Thursday, October 17, 2002
I was happy to see that Ohio education officials "get it" in the science controversy over the teaching of evolution. The other day, their state board voted to allow academic freedom in Ohio's science classrooms. They are going to put in science standards that will enable local schools and teachers to teach kids about the theory of intelligent design, and to decide whether and when to teach all of the controversies and contradictions about traditional evolutionary theory.
It's called "critical thinking," sports fans.
Ohio's got it. Nebraska doesn't.
This past June, five Nebraska State Board of Education members voted to reject a similar, rational, common-sense change in Nebraska's science standards. It would have allowed evolution to still be taught, of course, only warts and all. Teachers would be encouraged to teach what makes sense about evolution alongside the many, many puzzles, misconceptions, myths and outright hoaxes involved in evolution, too. Assessments would be aligned with this new curricular freedom, instead of the evolution-only standards and assessments we now have.
Our standards now censor out all opposing research and indications that refute and debunk evolution. Kids are being denied the facts. It's really sad to be such goobers on this issue. But there you have it.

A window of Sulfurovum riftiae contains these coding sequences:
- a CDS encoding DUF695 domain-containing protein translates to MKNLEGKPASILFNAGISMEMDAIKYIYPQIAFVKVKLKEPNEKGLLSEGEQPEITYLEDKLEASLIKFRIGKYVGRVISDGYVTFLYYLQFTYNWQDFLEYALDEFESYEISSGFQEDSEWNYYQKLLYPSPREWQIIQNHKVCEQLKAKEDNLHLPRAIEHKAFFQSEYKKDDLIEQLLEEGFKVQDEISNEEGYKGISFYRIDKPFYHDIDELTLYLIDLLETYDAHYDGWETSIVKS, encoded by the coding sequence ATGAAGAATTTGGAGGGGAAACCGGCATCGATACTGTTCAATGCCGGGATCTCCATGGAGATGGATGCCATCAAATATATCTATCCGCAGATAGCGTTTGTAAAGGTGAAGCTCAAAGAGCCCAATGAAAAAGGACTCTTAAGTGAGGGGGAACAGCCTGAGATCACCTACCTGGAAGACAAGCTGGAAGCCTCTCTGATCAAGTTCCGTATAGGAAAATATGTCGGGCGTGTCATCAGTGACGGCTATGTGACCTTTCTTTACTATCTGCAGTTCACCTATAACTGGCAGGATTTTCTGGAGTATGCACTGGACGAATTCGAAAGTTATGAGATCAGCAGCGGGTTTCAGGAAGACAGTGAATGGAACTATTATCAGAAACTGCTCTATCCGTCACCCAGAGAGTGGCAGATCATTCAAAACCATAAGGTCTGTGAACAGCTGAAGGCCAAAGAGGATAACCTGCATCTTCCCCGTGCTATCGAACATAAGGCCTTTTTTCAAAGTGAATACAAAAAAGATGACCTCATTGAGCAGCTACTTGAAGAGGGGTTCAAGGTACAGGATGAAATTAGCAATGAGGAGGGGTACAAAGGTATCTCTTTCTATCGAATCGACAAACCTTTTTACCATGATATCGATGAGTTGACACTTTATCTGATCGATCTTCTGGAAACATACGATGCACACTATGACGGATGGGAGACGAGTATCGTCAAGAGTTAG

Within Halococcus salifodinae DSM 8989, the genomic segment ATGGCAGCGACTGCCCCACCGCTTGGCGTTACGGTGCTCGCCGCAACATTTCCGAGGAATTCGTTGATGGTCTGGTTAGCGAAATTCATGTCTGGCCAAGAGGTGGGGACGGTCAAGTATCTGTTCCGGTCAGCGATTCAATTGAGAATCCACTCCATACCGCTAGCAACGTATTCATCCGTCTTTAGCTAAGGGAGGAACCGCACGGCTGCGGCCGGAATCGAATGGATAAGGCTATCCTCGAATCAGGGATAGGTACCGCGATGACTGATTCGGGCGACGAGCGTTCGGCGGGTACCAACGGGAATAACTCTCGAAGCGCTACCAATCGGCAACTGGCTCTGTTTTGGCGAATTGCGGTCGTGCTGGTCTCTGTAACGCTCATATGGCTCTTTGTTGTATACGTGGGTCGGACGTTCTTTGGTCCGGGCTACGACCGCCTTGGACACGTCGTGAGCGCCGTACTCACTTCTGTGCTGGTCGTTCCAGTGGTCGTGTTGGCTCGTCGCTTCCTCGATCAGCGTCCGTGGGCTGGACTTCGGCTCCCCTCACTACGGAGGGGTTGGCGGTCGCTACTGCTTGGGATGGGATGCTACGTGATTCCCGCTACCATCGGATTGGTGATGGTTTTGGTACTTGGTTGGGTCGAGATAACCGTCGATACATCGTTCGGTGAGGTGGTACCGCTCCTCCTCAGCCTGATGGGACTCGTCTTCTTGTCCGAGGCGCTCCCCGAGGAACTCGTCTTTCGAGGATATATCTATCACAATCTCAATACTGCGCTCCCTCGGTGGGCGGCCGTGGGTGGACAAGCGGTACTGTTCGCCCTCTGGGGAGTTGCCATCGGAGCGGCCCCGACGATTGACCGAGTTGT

Those five people on the State Board misunderstood what is needed -- all sides of the story to be taught in the classroom. If you put all of the scientific theories about life's origins and development on a level playing field, there's no way evolution would win. It is, in the words of the ancient scholars, a goober.
But the other theories need a chance to get in the game. Nebraska isn't letting them in. I guess the five state board members who voted against academic freedom thought if they allowed Nebraska science teachers to prod students to explore the many reasons why evolution can't be true, it would amount to allowing religion in the classroom.
What were they thinking? That Nebraska science teachers would all have to get Big Hair, pound their Bibles and shout "Hallelujah, chillun!" ???
Just let the kiddies learn science. Don't be afraid to teach them the truth. OK?
The Ohio vote is intelligent, modern, fair and correct.
We look like goobers.
The good news is, two Nebraska State Education Board directors did vote to improve the science standards last June. If you live in western Nebraska or the Omaha area, and your Nov. 5 ballot for the State Board of Ed contains the names of either Kathy Wilmot or Kathryn Piller, rejoice, and vote for their reelection. Tell your friends, too.
And if you live in any other district, ask your incumbents how THEY voted, last June, and new candidates how they WOULD have voted.
If they would have voted with Wilmot and Piller, you want them on your state board.
Get out the vote for those two on Nov. 5.
We need to try again to make Nebraska goober-free.
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